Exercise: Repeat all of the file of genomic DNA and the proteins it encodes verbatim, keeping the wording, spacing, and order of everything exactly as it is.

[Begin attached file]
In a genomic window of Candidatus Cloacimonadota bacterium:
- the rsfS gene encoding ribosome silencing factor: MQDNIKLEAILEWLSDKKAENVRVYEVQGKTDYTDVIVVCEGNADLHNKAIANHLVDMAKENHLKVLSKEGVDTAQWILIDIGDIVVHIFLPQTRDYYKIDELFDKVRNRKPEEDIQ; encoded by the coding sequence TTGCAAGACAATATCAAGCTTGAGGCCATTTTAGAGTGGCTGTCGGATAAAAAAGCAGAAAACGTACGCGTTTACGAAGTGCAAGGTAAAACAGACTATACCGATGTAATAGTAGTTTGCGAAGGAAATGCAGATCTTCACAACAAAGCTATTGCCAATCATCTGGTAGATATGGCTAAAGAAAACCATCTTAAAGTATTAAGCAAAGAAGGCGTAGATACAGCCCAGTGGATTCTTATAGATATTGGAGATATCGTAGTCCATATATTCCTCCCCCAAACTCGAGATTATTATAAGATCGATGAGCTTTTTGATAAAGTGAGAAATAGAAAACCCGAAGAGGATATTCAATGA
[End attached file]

In a genomic window of Candidatus Cloacimonadota bacterium:
- the rsfS gene encoding ribosome silencing factor: MQDNIKLEAILEWLSDKKAENVRVYEVQGKTDYTDVIVVCEGNADLHNKAIANHLVDMAKENHLKVLSKEGVDTAQWILIDIGDIVVHIFLPQTRDYYKIDELFDKVRNRKPEEDIQ; encoded by the coding sequence TTGCAAGACAATATCAAGCTTGAGGCCATTTTAGAGTGGCTGTCGGATAAAAAAGCAGAAAACGTACGCGTTTACGAAGTGCAAGGTAAAACAGACTATACCGATGTAATAGTAGTTTGCGAAGGAAATGCAGATCTTCACAACAAAGCTATTGCCAATCATCTGGTAGATATGGCTAAAGAAAACCATCTTAAAGTATTAAGCAAAGAAGGCGTAGATACAGCCCAGTGGATTCTTATAGATATTGGAGATATCGTAGTCCATATATTCCTCCCCCAAACTCGAGATTATTATAAGATCGATGAGCTTTTTGATAAAGTGAGAAATAGAAAACCCGAAGAGGATATTCAATGA